One can hardly think of a more eternally versatile vegetable than
the onion. Archaeological and literary evidence suggests cultivation
probably took place in ancient Egypt, at the same time that its cousins
leeks and garlic were cultivated. Ancient Egyptians worshipped it,
believing that its spherical shape and concentric rings symbolized
eternal life. In the Middle Ages, onions were such an important food
that people would pay their rent with onions, and even give them as
gifts. Native Americans used wild onions in a variety of ways, eating
them raw or cooked, as a seasoning or as a vegetable. Such onions were also used in syrups, as poultices, as an ingredient in dyes and even as toys. Far from losing their popularity or versatility, today's recipes cover the gamut of savory dishes. They contain chemical compounds believed to have anti-inflammatory, anti-cholesterol, anti-cancer (particulary head and neck), and antioxidant properties.
Sage and Onions Recipe
2 pounds of onions
2 ounces of butter
2 teaspoons of powdered sage
Pepper and salt
2 ounces of bread crumbs
Slice the onions, and boil them until tender, then drain and chop them, and add the butter, bread-crumbs and sage.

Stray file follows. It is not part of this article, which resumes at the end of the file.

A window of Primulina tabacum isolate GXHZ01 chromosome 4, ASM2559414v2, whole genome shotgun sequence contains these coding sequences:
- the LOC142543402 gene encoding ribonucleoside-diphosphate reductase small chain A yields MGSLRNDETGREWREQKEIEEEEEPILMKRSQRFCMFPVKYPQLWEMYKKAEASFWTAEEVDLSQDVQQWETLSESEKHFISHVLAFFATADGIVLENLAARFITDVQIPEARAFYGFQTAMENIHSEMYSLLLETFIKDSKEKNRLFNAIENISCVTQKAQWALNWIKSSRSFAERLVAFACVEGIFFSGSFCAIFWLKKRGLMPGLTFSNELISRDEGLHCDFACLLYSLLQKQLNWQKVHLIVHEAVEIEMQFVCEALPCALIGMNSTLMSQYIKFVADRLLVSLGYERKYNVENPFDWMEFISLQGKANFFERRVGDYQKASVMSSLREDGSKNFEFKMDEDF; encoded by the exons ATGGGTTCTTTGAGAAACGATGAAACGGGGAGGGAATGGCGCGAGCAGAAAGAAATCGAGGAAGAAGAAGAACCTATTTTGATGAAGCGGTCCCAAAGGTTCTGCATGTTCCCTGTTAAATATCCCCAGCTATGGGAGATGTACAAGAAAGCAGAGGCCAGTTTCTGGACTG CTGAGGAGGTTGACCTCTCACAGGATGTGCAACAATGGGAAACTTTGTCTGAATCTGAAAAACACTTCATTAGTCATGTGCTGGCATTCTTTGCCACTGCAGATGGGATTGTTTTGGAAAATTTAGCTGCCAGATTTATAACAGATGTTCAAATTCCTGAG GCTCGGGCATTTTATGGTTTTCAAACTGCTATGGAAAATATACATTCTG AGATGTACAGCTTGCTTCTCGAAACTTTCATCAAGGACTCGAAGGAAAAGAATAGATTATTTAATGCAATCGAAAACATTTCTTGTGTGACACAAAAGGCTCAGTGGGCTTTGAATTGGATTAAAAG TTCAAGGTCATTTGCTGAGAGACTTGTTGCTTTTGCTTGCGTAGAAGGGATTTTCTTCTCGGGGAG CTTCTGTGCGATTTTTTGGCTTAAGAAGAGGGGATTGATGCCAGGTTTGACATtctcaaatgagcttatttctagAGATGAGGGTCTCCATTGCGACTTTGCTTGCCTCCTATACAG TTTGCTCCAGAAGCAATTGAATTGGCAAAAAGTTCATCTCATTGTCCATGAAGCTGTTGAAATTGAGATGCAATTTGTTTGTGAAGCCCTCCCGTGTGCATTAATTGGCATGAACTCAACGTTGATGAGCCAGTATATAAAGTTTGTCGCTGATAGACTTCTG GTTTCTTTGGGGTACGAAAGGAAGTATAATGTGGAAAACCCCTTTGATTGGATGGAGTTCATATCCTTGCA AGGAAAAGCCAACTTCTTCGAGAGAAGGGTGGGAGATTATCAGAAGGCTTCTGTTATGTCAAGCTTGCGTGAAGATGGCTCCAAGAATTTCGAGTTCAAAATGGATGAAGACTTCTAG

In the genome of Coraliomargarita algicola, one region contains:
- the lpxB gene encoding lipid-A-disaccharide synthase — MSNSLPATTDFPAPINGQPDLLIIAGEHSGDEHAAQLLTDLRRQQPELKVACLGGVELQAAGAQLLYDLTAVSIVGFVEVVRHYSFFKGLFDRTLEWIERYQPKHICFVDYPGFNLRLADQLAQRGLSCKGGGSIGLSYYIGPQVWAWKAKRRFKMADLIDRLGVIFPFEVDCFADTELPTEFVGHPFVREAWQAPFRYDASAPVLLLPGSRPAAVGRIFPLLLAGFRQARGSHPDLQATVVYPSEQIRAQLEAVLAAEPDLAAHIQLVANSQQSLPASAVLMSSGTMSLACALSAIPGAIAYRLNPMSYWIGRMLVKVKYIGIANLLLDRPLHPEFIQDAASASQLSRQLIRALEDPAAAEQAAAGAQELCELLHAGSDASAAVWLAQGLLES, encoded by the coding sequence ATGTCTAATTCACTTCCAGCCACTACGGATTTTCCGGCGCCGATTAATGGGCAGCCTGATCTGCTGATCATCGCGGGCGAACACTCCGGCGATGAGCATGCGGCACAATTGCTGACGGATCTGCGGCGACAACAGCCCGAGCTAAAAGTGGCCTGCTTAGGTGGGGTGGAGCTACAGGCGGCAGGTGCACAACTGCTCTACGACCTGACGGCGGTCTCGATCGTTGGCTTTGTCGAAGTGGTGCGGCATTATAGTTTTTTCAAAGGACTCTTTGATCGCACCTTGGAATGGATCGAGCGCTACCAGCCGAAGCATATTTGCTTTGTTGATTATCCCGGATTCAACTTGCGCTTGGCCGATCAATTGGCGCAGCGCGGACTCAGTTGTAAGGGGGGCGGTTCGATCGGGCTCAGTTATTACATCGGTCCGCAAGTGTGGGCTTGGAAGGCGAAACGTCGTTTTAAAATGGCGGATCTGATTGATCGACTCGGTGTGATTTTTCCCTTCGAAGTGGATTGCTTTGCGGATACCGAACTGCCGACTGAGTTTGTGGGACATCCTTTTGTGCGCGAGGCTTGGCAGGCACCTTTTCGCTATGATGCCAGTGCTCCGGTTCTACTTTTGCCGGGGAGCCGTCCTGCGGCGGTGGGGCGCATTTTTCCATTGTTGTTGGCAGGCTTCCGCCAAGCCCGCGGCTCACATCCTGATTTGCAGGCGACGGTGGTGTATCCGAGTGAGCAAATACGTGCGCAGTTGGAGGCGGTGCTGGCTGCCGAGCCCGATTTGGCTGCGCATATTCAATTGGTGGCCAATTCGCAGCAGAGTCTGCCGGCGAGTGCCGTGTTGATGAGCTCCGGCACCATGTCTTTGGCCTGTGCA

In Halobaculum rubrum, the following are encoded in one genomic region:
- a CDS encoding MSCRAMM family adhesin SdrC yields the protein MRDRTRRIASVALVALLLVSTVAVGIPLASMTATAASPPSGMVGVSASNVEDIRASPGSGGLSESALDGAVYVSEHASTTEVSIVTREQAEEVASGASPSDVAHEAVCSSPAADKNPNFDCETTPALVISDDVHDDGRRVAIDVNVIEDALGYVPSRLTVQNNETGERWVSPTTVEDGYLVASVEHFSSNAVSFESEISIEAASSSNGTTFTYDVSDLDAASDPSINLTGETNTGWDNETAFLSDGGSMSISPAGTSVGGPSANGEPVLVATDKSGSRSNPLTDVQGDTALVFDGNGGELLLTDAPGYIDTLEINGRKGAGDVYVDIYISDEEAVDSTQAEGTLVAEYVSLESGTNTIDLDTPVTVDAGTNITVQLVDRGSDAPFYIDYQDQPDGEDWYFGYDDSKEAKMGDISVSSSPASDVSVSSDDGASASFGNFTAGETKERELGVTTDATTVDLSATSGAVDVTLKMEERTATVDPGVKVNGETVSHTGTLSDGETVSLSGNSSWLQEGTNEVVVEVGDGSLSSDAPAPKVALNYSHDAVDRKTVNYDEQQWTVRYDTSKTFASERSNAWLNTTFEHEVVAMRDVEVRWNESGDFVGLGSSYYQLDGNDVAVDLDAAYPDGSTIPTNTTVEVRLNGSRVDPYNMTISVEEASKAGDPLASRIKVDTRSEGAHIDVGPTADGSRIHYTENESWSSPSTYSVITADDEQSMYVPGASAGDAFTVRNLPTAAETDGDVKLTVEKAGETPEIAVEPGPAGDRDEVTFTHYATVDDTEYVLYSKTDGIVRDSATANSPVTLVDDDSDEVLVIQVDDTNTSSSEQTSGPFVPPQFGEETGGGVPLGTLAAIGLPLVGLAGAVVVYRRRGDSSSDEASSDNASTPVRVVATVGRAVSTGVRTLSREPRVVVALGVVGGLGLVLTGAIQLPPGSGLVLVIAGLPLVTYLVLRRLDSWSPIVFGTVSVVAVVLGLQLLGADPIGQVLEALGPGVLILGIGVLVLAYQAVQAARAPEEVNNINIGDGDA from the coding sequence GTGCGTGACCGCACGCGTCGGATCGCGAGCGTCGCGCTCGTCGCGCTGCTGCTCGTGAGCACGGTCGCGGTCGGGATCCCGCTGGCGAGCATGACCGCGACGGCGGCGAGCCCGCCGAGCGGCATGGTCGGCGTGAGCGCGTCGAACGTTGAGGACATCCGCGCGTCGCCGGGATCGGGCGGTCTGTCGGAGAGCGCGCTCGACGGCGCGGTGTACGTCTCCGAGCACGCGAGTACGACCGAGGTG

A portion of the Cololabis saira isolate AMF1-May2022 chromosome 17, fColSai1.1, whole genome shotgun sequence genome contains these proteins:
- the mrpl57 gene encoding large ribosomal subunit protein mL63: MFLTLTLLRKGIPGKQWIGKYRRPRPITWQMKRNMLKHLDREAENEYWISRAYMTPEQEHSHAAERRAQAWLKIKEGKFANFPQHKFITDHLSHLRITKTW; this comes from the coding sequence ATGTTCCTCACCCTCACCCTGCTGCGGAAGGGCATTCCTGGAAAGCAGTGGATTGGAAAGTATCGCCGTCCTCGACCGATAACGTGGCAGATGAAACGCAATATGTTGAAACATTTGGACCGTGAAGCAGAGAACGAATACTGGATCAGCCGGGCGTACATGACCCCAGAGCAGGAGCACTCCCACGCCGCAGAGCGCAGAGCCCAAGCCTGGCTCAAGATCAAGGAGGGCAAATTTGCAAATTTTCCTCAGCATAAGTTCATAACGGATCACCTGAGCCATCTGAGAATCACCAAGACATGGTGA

Season the mixture with pepper and salt, and bake in a baking dish for about an hour.
Onion Soup au Gratin
2 cups sliced onions
3 tablespoons corn oil
1 tablespoon cornstarch
½ tablespoon corn syrup
5 cups brown soup stock (any kind)
6 large squares toasted bread
¾ cup grated cheese
Cook the onions in the corn oil and corn syrup until soft. Add the cornstarch and the stock and, when boiling, season with salt and pepper to taste. Place a large square of toast in each soup plate, pour the boiling soup over and sprinkle with grated cheese.
3-4 small to medium-size onions
1 tablespoon salt
2 tablespoons butter
1 tablespoon flour
1 cup milk
salt and pepper to taste
Peel onions and boil in boiling salted water till tender. When done, drain, and turn into hot vegetable dish.
Melt 2 tablespoons of vegetable shortening in saucepan, then stir in 1 tablespoon flour, mix well, add 1 cup milk and stir till boiling, add salt and pepper to taste and pour over onions.
3 tablespoons butter
2 tablespoons extra-virgin olive oil (EVOO)
2-1/2 pounds onions. thinly sliced
Salt and pepper
2 teaspoons sugar
In a large skillet, melt the butter in the olive oil over medium-high heat. Add the onions and 1/4 teaspoon each salt and pepper, and cook, stirring constantly, until the onions begin to soften, about 5 minutes.
Stir in the sugar and cook, scraping the browned bits off the bottom of the pan frequently, until the onions are golden brown, about 20 minutes. Delicious when served over your favorite steak, on foccacia bread or an arugula salad.
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